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Healthy snack ideas

Healthy snacks can be a great opportunity to provide your child with the key nutrients they need for general health and development. Try to focus on giving snacks from the main food groups:

  • Fruit and Vegetables
  • Carbohydrates – bread, rice, potatoes, pasta and other cereals
  • Protein – meat, fish, eggs and beans
  • Milk and dairy foods

We know that children in Wales are not eating enough foods from the fruit and vegetable food group. Snack are a great opportunity to give these foods either alone or in combination with another food group for example, you could try adding some fruit to their yogurt or adding vegetables to a rice cake. You could also try our Fruity Faces recipe.

Carbohydrates provide children with the energy they need to be active therefore these can be a great snack idea. But remember to make sure they do not have added fat, sugar or salt. Some carbohydrate snacks could include rice cakes, oat cakes, mini wrap or toast. You can also add some fruit or vegetables to these to boost the vitamin and minerals.

We know that protein foods can make children feel fuller for longer, while also providing a good source of iron. Some snacks could include nut butters, egg and hummus.

Milk and dairy provide children with calcium and protein, which is important for strong bones and teeth. Snacking on these foods can help ensure they are getting enough of these nutrients. You could try giving a plain yogurt with added fruit or cheese on crackers.

Less healthy snack options can often provide children with high amounts of fat, sugar and salt. Try to limit foods such as crisps, chocolate, cakes, sweets, biscuits and ice cream.

It is also important to consider how much of these our child is eating. Too many snacks can fill them up, making it less likely they will eat their main meal. As a guide you can offer 2 healthy snacks every day. Children love to be involved in preparing healthy snacks, so try getting them to spread foods and support them to chop foods.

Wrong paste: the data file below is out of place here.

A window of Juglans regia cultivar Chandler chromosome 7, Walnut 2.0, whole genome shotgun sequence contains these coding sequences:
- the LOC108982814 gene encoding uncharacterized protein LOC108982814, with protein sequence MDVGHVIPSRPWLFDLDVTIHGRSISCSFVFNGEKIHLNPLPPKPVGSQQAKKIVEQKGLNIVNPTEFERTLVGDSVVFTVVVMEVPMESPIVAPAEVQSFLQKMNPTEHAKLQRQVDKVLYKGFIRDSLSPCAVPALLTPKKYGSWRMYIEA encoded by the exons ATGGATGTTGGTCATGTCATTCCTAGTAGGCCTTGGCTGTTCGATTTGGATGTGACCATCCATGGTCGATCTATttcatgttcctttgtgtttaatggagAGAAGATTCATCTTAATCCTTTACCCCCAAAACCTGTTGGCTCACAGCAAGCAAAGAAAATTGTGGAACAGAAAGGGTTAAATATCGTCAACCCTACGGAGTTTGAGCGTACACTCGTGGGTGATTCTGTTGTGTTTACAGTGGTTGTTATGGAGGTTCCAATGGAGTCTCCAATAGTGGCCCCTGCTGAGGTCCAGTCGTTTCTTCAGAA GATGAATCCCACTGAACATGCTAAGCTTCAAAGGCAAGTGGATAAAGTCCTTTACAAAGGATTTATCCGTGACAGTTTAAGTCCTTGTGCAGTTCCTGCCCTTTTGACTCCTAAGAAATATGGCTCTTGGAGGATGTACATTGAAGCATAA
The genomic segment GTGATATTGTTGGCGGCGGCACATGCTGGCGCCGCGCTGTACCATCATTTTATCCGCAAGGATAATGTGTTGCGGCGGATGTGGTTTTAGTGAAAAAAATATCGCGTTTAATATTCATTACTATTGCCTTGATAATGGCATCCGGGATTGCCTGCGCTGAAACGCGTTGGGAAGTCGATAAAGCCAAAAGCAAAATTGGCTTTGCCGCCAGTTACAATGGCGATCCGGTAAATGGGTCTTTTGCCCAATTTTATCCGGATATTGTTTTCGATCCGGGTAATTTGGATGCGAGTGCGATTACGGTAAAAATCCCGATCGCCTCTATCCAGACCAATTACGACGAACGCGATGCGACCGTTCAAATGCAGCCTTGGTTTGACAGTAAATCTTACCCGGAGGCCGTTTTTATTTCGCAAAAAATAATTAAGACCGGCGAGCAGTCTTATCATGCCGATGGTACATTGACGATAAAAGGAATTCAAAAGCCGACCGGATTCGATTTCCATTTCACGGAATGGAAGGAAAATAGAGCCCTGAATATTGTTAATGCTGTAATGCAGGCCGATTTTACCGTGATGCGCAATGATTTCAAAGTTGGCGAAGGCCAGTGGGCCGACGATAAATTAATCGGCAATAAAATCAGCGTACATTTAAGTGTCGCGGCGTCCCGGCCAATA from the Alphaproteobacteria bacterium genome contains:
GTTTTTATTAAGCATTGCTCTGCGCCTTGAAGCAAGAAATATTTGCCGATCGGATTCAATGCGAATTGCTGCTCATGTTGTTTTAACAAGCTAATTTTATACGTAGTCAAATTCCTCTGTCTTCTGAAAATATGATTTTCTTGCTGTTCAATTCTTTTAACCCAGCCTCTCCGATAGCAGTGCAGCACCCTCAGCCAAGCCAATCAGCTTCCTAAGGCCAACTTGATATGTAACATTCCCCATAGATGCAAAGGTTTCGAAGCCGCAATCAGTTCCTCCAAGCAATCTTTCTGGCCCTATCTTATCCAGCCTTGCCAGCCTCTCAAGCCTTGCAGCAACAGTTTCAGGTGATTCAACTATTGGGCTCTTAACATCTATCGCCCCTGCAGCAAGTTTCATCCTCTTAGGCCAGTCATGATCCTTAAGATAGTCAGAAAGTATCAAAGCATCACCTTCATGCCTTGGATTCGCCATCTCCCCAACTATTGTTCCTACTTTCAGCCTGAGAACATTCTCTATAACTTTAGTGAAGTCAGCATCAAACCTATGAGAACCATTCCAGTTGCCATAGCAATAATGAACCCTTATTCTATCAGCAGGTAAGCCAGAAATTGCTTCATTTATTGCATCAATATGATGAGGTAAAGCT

Here are some snack ideas which include some of the main food groups:

TIP – Remember to check the label of your child’s snacks to ensure it is a healthy choice!

Sardines on toast with celery

Crumpets with soft cheese and pepper slices

Mini avocado and tomato salsa sandwiches

Oatcakes with Brazil nut butter and satsumas

Sugar in snacks and drinks video

Favourite snacks animation

The NYLO team talk about their favourite snacks.

Managing fussy eating

Happy mealtimes animation

The NYLO team show us how they get ready and enjoy mealtimes together.

Faddy eating in young children

Understanding food labels

Reading and understanding food labels can really help to ensure we are giving children healthy food. The quickest place to look if you want a snapshot of the nutrition information is the front of the pack. Most products display a traffic light label. This uses colours to demonstrate the amounts of that nutrient present in the item. It can be useful to compare similar products and to help you make healthier food choices.

More nutrition information can be found on the back of the pack such as ingredients, allergens, nutrition per 100g, nutrition per serving/portion and number of servings per pack.

Tips for cooking with children

The benefits of cooking with children

Cooking with your child from a young age can offer a wide range of valuable learning opportunities. Giving children the chance to explore food in a safe and fun way outside of meal times may help reduce anxiety around food. Children are much more likely to try new foods if they have seen where it comes from and helped with the preparation. Having repeated positive experiences during food activities can increase a child’s confidence around food, and help to ensure healthy eating habits in later life.

Cooking can help to develop many skills

  • Coordination – chopping stirring, squeezing, mashing, mixing, tearing
  • Fine motor skills – sprinkling, spooning, spreading, cutting, kneading
  • Independence – carrying out tasks on their own, weighing out and washing fruit and vegetables